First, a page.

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Targeting substrate-site in Jak2 kinase prevents emergence of genetic resistance.

Kesarwani M, Huber E, Kincaid Z, Evelyn CR, Biesiada J, Rance M, Thapa MB, Shah NP, Meller J, Zheng Y, Azam M - Sci Rep (2015)

Bottom Line: In vitro binding assays using purified proteins showed strong affinity for the substrate-binding site (Kd = 20 nM) while affinity for the ATP site was poor (Kd = ~8 μM).Our studies demonstrate that mutations affecting the substrate-binding pocket encode a catalytically incompetent kinase, thereby preventing emergence of resistant variants.Most importantly, our data suggest that in order to develop resistance-free kinase inhibitors, the next-generation drug design should target the substrate-binding site.

View Article: PubMed Central - PubMed

Affiliation: Cincinnati Children's Hospital Medical Center, Cancer Blood Disease Institute, Divisions of Experimental Hematology and Cancer Pathology, Cincinnati, Ohio, 45229 USA.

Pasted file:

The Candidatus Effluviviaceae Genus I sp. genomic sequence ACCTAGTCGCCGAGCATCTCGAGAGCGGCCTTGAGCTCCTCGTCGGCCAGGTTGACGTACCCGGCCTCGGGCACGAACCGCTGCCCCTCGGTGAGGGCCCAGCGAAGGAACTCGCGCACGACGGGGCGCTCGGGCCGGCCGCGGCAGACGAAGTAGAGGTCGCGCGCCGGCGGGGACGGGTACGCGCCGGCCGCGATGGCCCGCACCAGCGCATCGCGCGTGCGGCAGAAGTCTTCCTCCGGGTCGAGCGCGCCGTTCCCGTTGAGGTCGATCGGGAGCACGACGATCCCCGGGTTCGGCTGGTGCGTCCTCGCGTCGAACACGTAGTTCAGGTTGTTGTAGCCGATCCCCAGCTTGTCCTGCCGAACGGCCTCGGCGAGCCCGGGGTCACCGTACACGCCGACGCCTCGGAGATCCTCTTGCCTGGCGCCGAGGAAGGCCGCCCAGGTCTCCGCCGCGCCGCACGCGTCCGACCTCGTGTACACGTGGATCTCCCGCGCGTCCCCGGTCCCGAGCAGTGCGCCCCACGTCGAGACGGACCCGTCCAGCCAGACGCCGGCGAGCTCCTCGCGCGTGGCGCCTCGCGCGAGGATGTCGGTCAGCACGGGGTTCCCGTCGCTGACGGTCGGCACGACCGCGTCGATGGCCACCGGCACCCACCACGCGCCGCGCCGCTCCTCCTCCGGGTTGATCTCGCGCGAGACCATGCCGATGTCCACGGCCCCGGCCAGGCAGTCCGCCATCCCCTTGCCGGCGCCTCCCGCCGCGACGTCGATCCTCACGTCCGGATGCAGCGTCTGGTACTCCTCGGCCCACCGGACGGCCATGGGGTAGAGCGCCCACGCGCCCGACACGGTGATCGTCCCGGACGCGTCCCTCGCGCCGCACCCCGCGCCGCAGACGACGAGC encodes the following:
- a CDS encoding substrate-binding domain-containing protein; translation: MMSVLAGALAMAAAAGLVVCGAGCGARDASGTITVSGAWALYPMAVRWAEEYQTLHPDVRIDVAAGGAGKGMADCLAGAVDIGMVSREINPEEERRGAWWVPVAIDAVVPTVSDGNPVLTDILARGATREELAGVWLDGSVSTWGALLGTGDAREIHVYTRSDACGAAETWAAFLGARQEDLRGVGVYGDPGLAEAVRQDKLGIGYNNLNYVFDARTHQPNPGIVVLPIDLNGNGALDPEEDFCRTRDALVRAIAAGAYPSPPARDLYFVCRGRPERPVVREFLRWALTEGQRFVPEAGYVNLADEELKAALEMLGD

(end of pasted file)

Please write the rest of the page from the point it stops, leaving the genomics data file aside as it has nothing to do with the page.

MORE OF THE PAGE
ABSTRACT
Emergence of genetic resistance against kinase inhibitors poses a great challenge for durable therapeutic response. Here, we report a novel mechanism of JAK2 kinase inhibition by fedratinib (TG101348) that prevents emergence of genetic resistance. Using in vitro drug screening, we identified 211 amino-acid substitutions conferring resistance to ruxolitinib (INCB018424) and cross-resistance to the JAK2 inhibitors AZD1480, CYT-387 and lestaurtinib. In contrast, these resistant variants were fully sensitive to fedratinib. Structural modeling, coupled with mutagenesis and biochemical studies, revealed dual binding sites for fedratinib. In vitro binding assays using purified proteins showed strong affinity for the substrate-binding site (Kd = 20 nM) while affinity for the ATP site was poor (Kd = ~8 μM). Our studies demonstrate that mutations affecting the substrate-binding pocket encode a catalytically incompetent kinase, thereby preventing emergence of resistant variants. Most importantly, our data suggest that in order to develop resistance-free kinase inhibitors, the next-generation drug design should target the substrate-binding site.

No MeSH data available.